At MIT students are sometimes afraid to speak for fear of consequences, which suggests we haven’t made much progress since 1991. According to an article in the Boston Globe, “A recent FIRE survey of 45,000 students at over 200 US colleges found that 60 percent were uncomfortable publicly disagreeing with a professor about a controversial topic; at MIT, it’s 68 percent. In the national survey, 63 percent of students worried about damaging their reputations because someone misinterpreted their words or actions. At MIT, 68 percent worried about this.” It should be understandable that my brain jumped to the news of Ron DeSantis, governor of Florida, shutting down the AP course on African American History. 

For me the issue isn’t whether or not what I write will offend someone, a reader I’ve never met and probably never will. I write a traditional mystery, and avoid violence in any form. But the question upends my longstanding view of the reader, as someone who comes to my work with an open mind and an optimistic attitude. 

Whenever I’m looking for something to read in the library, I pull several titles off the shelves until I find one that appeals to me. I check the genre (thriller, sci-fi, traditional, cozy, etc.), read the blurbs and jacket copy, and consider the author. Once I make my choice I go home wanting to like the book, and I give it my full attention as a reader, a form of respect for another writer’s best effort to date. Do I look for trigger warnings? No. Have I ever missed one and wished it had been included? No. Have I read into books that I wished I hadn’t? Yes. 

I don’t think I could read a novel and notice every instance that might cause distress in a reader. Would a deadly car crash qualify? Or back story about a child taken from the home because of physical abuse? How about the story of a bully who made high school miserable for a group of students? This is the kind of information I’d expect to find in the jacket copy—a clear indication of the parameters of the story. But I also wouldn’t want the jacket copy to give away important features.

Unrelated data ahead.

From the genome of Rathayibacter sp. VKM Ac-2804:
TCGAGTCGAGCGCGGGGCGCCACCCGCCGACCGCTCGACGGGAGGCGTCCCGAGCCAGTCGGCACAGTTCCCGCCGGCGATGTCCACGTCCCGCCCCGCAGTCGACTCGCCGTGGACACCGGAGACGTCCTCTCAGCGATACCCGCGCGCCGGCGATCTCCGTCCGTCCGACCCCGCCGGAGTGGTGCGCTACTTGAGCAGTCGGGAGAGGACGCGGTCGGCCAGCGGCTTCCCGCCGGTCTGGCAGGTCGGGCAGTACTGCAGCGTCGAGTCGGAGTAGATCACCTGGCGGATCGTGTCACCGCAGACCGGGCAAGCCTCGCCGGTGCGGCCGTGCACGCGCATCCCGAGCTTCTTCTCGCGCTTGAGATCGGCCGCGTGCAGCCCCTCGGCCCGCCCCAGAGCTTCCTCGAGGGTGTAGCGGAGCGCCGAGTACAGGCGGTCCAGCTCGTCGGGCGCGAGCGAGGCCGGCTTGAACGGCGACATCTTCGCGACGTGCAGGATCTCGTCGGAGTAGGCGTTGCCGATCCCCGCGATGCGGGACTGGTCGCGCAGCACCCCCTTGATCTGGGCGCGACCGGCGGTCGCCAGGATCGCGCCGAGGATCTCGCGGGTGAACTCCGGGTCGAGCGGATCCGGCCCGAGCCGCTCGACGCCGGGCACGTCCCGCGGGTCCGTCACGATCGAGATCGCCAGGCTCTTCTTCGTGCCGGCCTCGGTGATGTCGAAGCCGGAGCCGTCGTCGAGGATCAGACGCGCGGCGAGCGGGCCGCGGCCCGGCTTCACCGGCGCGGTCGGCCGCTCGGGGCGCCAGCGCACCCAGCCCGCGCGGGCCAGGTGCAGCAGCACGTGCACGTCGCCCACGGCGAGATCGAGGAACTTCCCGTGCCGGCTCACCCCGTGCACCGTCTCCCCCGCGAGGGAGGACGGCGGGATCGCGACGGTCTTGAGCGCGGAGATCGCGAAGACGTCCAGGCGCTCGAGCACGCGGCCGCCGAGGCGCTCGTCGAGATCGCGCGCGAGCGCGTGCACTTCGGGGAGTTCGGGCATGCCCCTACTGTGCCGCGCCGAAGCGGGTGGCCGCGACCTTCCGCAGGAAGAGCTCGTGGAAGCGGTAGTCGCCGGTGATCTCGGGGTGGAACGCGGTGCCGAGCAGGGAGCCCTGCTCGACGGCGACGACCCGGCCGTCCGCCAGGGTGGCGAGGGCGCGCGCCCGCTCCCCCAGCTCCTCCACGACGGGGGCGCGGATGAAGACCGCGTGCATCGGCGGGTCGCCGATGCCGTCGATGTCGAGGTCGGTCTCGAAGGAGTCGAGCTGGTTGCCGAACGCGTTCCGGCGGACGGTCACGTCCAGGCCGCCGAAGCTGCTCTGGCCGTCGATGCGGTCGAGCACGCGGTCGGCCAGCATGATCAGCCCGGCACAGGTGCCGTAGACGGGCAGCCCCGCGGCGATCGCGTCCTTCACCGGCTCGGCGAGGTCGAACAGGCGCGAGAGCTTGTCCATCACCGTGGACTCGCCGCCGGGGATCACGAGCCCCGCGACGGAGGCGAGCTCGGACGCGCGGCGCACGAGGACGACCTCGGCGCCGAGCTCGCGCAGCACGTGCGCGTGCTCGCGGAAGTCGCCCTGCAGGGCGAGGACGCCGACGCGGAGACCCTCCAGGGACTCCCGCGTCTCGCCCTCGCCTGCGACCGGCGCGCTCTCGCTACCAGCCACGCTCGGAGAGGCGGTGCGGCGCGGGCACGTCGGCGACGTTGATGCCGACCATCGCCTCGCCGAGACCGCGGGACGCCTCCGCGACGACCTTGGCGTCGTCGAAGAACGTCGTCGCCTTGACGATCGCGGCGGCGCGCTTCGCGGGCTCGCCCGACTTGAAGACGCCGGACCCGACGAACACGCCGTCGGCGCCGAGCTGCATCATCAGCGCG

There’s no easy answer to the question of using or not using trigger warnings, but the discussions have caught my attention and made me think. I don’t want a reader to be distressed by one of my books (very unlikely, considering what I write), but I also don’t want to find myself unable to write freely out of fear or concern about a reader’s reaction. The decision will be different for each writer, and may vary with the book. I look forward to more discussion, and learning more about how this plays out for writers.

The Characters Keep Expanding by Karen Shughart

It’s fascinating to me how, with each successive book in my Edmund DeCleryk mystery series, the number of characters keeps expanding. With the first book there were a handful as I introduced the investigators and their families and friends, but the number grew as I included  the murder victim, witnesses and those involved as suspects or  who helped with the investigation.  While each book can be read as a standalone, because this is a series there are not only recurring characters- the support cast, so to speak- but new ones added as part of each new plot.  

For the first three books I was able to keep track of those characters without having to write their names on a chart, although occasionally I browsed through previous manuscripts when I couldn’t remember a minor character’s name. Now I’m in the process of writing book four, Murder at Chimney Bluffs, and keeping track of all the names has become much more challenging. So, to make things easier, I’ve created a list that includes old and new that I keep by the side of my computer to refer to when necessary. The list is so long that I now have two columns, divided into main and supportive characters, their friends and family, those involved in the historical backstory, or who are suspects or otherwise related to the crime or the killer.

Photo by Helena Lopes on

I’m asked if I construct an outline for my books and stick to a plot I create at the outset, but I don’t.  Instead I typically go where the story takes me. Like a train picking up cargo along the way, I add characters, or discard those who appeared in previous books if they’re not relevant to the current one. If appropriate, I’ll bring them back as the series continues.